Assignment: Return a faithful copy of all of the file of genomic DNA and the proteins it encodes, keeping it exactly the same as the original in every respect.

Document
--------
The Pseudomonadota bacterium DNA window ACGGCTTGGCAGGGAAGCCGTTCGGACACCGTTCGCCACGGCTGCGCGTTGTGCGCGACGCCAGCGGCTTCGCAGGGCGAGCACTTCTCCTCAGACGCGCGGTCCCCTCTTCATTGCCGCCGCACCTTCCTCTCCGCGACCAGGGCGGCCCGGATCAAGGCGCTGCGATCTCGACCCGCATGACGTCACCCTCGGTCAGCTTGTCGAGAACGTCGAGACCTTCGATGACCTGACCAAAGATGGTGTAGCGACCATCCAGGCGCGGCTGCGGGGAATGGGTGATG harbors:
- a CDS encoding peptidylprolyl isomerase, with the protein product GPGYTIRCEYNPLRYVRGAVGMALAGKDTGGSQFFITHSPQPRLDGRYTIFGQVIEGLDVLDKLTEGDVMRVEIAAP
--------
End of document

The Pseudomonadota bacterium DNA window ACGGCTTGGCAGGGAAGCCGTTCGGACACCGTTCGCCACGGCTGCGCGTTGTGCGCGACGCCAGCGGCTTCGCAGGGCGAGCACTTCTCCTCAGACGCGCGGTCCCCTCTTCATTGCCGCCGCACCTTCCTCTCCGCGACCAGGGCGGCCCGGATCAAGGCGCTGCGATCTCGACCCGCATGACGTCACCCTCGGTCAGCTTGTCGAGAACGTCGAGACCTTCGATGACCTGACCAAAGATGGTGTAGCGACCATCCAGGCGCGGCTGCGGGGAATGGGTGATG harbors:
- a CDS encoding peptidylprolyl isomerase, with the protein product GPGYTIRCEYNPLRYVRGAVGMALAGKDTGGSQFFITHSPQPRLDGRYTIFGQVIEGLDVLDKLTEGDVMRVEIAAP